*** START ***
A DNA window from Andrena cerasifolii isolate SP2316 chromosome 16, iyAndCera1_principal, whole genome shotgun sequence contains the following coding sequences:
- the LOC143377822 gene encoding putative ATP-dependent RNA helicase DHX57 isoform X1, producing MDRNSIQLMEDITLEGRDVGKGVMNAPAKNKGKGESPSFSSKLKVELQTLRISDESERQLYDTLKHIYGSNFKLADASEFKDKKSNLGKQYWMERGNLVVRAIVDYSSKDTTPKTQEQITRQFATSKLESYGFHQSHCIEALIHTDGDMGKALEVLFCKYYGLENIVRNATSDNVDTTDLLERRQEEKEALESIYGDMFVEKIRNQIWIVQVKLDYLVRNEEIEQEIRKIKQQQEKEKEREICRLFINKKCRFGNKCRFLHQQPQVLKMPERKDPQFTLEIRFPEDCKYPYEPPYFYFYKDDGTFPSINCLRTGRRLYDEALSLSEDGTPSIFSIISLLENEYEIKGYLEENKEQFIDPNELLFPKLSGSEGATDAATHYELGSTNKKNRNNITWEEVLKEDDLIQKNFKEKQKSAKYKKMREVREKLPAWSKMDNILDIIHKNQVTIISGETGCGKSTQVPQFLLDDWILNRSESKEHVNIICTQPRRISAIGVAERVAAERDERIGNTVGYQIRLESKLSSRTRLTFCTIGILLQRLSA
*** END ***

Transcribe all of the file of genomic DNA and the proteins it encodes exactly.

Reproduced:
A DNA window from Andrena cerasifolii isolate SP2316 chromosome 16, iyAndCera1_principal, whole genome shotgun sequence contains the following coding sequences:
- the LOC143377822 gene encoding putative ATP-dependent RNA helicase DHX57 isoform X1, producing MDRNSIQLMEDITLEGRDVGKGVMNAPAKNKGKGESPSFSSKLKVELQTLRISDESERQLYDTLKHIYGSNFKLADASEFKDKKSNLGKQYWMERGNLVVRAIVDYSSKDTTPKTQEQITRQFATSKLESYGFHQSHCIEALIHTDGDMGKALEVLFCKYYGLENIVRNATSDNVDTTDLLERRQEEKEALESIYGDMFVEKIRNQIWIVQVKLDYLVRNEEIEQEIRKIKQQQEKEKEREICRLFINKKCRFGNKCRFLHQQPQVLKMPERKDPQFTLEIRFPEDCKYPYEPPYFYFYKDDGTFPSINCLRTGRRLYDEALSLSEDGTPSIFSIISLLENEYEIKGYLEENKEQFIDPNELLFPKLSGSEGATDAATHYELGSTNKKNRNNITWEEVLKEDDLIQKNFKEKQKSAKYKKMREVREKLPAWSKMDNILDIIHKNQVTIISGETGCGKSTQVPQFLLDDWILNRSESKEHVNIICTQPRRISAIGVAERVAAERDERIGNTVGYQIRLESKLSSRTRLTFCTIGILLQRLSA